plan conference

Surprise! That’s what you want to offer your guests, surpassing their expectations and delighting them with the unexpected. A surprise is absolutely the last thing you want to encounter on the organizational side of an important event. The special challenge of a conference is that it combines so many different types of events: teaching, cocktail reception, dinner, mixer. You’re going to need to be on your toes to make sure each and every mini-event within the conference is a success. So, here are five missteps you’ll want to avoid when you’re planning your big event.

1. Conflicting Dates

It’s important that you plan ahead when deciding on a date for the conference you’re planning. Check to make sure that your conference doesn’t end up overlapping with other similar professional events or statutory holidays. You don’t want to have planned a fantastic conference, only to have everyone decline their invitations for a similar conference down the street. Do your research well in advance and you’re guaranteed to be in the clear.

2. Wrong Room Size

This can fail in two different directions: too small a room or too big. A too-small room may seem bustling and can generate good energy, but it may also disappoint guests who cannot be admitted because of overcrowding, or who cannot find their way to the bar or buffet. At the same time, a room that is too large allows energy to dissipate as your guests aren’t in close proximity and may hang back and not socialize with strangers, defeating the entire purpose of a party and its networking opportunities.

HotelPlanner has a great, bookmark-worthy space calculator that takes into account many typical conference and party layouts. Very roughly, plan on five to seven square feet per guest at an event where everyone will be standing; more if they’re carrying plates or wearing costumes. For seated events, you’re going to need 10 square feet or more, depending on how your tables are laid out.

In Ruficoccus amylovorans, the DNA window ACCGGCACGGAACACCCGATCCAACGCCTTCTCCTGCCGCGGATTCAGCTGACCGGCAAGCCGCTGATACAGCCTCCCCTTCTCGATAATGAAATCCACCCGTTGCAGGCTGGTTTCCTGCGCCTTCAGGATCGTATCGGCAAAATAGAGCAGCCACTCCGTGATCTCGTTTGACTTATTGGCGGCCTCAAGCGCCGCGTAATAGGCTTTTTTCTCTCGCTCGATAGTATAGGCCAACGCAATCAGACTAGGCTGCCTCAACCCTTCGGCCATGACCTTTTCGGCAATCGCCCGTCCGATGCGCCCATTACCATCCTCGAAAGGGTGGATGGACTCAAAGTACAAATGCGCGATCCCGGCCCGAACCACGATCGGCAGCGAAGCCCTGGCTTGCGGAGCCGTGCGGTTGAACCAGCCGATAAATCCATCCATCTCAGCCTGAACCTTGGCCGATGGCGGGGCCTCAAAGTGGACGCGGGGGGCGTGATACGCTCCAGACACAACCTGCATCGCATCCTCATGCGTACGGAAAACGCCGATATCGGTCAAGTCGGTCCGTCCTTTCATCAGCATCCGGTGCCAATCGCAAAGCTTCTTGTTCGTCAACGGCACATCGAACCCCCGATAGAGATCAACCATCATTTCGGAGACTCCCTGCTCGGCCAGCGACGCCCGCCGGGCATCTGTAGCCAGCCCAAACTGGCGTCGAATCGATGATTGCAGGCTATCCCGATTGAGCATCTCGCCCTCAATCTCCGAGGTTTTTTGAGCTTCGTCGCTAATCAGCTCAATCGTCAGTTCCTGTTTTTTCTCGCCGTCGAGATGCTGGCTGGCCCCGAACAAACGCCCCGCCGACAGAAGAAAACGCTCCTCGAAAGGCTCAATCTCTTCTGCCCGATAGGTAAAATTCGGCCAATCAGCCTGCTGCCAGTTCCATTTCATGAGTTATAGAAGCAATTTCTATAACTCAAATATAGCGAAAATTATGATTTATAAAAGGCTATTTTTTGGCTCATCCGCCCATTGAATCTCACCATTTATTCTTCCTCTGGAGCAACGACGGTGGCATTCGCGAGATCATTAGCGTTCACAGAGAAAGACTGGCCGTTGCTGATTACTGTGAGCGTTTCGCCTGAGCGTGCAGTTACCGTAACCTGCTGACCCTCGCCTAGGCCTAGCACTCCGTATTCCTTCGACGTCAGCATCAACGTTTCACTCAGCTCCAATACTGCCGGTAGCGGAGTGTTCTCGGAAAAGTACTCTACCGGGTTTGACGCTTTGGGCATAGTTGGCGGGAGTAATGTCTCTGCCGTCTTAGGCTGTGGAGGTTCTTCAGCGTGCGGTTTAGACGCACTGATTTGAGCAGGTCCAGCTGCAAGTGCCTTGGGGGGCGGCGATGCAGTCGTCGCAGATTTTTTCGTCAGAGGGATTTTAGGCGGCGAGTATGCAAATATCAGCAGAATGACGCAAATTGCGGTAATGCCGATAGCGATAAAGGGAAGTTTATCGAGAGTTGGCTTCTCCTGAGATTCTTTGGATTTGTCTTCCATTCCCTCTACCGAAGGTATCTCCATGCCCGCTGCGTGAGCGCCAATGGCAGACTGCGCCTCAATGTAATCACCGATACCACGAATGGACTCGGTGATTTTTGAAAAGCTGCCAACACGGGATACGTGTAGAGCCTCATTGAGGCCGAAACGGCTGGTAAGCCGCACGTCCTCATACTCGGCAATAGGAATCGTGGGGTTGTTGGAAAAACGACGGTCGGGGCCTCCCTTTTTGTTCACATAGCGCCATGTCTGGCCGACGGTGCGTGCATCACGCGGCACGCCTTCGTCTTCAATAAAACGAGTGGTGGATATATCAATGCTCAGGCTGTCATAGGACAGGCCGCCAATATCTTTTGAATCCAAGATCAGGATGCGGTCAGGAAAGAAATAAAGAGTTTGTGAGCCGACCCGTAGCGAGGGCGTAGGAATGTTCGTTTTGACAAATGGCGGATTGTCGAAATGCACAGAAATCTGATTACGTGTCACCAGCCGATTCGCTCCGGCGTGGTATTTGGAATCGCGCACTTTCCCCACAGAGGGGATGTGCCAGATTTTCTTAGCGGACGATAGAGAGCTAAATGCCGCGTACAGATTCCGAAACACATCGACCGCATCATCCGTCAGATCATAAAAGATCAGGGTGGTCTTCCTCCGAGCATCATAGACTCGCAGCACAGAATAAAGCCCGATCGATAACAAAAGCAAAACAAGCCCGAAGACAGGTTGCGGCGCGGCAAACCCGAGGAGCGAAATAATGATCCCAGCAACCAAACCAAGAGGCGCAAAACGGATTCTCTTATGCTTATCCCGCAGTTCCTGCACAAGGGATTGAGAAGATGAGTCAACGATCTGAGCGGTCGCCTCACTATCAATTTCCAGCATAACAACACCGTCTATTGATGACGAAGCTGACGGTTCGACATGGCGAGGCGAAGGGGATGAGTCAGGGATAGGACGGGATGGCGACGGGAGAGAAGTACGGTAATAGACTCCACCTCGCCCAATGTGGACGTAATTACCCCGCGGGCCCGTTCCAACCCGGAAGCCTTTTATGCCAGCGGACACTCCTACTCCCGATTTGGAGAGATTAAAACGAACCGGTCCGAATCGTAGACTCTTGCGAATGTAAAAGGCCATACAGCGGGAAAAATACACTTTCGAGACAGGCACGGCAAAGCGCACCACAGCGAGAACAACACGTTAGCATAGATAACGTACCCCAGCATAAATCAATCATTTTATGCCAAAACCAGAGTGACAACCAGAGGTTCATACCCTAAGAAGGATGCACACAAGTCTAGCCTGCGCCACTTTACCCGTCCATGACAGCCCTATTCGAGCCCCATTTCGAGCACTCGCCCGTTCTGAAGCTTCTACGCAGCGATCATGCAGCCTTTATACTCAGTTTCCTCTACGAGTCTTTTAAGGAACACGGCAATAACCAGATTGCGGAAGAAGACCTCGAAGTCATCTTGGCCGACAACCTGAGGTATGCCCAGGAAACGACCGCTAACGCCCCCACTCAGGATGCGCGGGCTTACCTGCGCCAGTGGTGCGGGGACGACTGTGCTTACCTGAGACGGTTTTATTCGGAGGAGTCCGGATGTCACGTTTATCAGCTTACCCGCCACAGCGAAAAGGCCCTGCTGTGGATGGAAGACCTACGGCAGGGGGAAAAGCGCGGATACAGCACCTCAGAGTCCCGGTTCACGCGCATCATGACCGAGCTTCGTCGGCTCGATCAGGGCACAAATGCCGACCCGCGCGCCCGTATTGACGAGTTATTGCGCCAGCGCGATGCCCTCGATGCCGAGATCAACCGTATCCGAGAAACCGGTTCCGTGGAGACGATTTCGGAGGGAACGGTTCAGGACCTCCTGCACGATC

3. Boring, Endless Speeches or Presentations

Audition your speakers: watch their YouTube videos or talk to people who’ve booked them before. A resume speaks to experience, not entertainment value, and you need to provide entertainment. If someone in a corporate role needs to make a presentation, make sure they’ve got the resources and training they need to make it as good as it can be. And when you are thanking sponsors, remember to keep it witty and genuine. Even the “must thank” list at the end of a conference can be entertaining and informative if done right.

4. Inconsistent Social Media Branding and Conference Hashtags

Your hashtag is a part of your branding, so decide on one early in the conference planning process and use it consistently. That way attendees will likely be familiar with it by the event date, and will use it themselves. Brand it across all social media channels—Facebook, Twitter, Instagram, Pinterest—and any other event-appropriate platforms. Having a set hashtag for your conference not only makes your marketing plan seem well thought out, but it also allows you to track engagement levels on social media before, during, and after the conference.

5. Unclear Invitations

It’s simple, really: date, time, place, dress code, special notes (croquet? bronc riding?), and whether or not you will be fed and watered upon showing up. Your guests aren’t asking much from you. Why make it difficult by leaving the date or time off the invitation? You may think it’s enough to have the time listed on your conference website, but it needs to be on everything, including the tickets. (We can help with that.)

Follow these tips and you’ll be set for conference success!

Image: Peter Bernik/Shutterstock

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